Ancient Egyptian civilization bore witness to the pivotal role women play within a society when women were business owners, doctors, and judges. Today, while women make up more than 50% of the global population, as per World Bank data, their presence in the workforce is uneven. The effects of this are also felt in the environmental crisis, with women and children being disproportionality affected.
On a panel hosted on January 15, 2023, by the Women in Business Committee, entitled “Gender and COP27: Initiatives, Opportunities, and Challenges,” guest speaker and President of the National Council for Women, Maya Morsy shed light on the disparate effect climate change has wrought on women, and how Egypt has been working towards tackling the challenges.
Morsy emphasized the need for women’s participation in the economy and the importance of including them in the transition toward a greener tomorrow.
“We have to showcase our civilization. A civilization that respects women more than any other civilization in the whole world,” Morsy said.
Climate change is at our doorstep and women play a crucial role in the global fight against the crisis. The way forward is to shift the narrative from victimhood to leadership where women are concerned, according to a UN report released in November.
“There will be 500 million jobs in the green sector over the next ten years. We want to work towards women taking a fair percentage,” Morsy said.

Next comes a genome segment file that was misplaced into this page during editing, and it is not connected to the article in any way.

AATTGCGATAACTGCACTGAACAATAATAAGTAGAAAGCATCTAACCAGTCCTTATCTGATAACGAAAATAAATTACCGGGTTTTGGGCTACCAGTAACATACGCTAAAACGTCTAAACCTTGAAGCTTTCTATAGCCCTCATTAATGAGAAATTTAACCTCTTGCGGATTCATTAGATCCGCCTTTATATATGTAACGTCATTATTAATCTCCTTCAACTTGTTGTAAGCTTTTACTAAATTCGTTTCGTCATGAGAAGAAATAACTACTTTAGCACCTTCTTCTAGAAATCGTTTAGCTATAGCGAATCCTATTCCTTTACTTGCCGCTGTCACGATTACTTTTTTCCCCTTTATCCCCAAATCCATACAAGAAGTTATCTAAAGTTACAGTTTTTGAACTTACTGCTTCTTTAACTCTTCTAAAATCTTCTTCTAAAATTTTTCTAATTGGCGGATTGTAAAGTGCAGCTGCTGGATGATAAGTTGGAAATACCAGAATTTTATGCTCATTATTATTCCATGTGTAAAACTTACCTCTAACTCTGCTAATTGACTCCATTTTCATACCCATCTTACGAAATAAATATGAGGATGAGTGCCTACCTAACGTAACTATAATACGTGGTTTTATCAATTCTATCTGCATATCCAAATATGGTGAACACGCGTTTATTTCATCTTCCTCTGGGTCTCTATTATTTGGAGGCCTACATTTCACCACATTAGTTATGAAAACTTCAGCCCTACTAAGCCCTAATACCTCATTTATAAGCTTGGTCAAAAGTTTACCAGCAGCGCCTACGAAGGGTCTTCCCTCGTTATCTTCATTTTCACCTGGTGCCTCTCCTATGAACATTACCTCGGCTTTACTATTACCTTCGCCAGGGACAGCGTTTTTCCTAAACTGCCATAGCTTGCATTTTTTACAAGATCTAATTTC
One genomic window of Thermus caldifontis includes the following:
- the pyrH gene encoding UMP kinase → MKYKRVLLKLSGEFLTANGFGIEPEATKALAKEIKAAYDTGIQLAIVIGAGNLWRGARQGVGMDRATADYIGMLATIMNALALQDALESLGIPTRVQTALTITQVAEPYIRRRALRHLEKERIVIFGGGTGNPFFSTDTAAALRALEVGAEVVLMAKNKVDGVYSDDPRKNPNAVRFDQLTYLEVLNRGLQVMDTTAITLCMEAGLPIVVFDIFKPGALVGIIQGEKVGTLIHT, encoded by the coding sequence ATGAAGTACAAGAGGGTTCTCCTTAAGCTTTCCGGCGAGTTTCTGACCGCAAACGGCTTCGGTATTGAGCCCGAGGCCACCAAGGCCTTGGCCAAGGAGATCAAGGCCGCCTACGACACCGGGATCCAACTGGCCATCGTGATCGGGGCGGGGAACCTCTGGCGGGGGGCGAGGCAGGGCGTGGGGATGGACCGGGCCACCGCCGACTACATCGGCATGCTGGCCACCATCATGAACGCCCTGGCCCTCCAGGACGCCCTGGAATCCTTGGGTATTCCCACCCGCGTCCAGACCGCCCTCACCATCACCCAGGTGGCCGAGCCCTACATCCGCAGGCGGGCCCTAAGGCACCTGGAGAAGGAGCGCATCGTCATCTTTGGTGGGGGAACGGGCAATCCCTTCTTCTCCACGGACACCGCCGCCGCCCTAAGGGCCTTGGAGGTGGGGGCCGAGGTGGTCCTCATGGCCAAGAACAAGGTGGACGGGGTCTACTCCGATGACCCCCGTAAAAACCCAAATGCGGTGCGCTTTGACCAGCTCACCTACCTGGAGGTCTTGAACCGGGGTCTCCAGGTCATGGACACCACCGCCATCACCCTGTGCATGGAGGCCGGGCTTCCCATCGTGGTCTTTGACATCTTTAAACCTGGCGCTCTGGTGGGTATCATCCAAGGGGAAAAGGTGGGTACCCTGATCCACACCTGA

Morsy called for an increased presence of women in science, technology, engineering, and mathematics (STEM) fields, in addition to creating a solid bridge between ministers of environment, women in leadership and younger generations.
Over the years, Egypt has intensified its efforts to promote women’s empowerment, with a goal to transition into a green economy while simultaneously promoting women’s participation in fields like sustainable farming, among others.
COP27 and women
In 2020, Morsy and her team put forth a plan for a green economy ahead of COP27, which Egypt hosted in November. The conference was the first to host women in leadership positions within the region, she said.
Women were at the forefront of our plan, Morsy said. The strategy included promoting gender-sensitive perspectives within adaptation, mitigation, and responses, amplifying women’s voices, and granting participation in environmental governance.
Morsy’s plan also included leveraging opportunities for women in the transition to a green economy and tackling health and social implications for women, resulting from the environmental crisis.
“Egypt succeeded and [now], we’re working on handing it over to the UAE,” Morsy noted.
From women to women
Several other initiatives in Egypt were also discussed during the panel, including the Haya Kareema Program, which aims to provide health and social services to Egyptian citizens, with 50% of the beneficiaries being women.
Another initiative is the National Family Development Program with one of its main pillars being women’s economic empowerment.
Morsy hopes to see Egypt commit to investing in its women by promoting the funding of women-led startups and gathering research and data on women-related projects.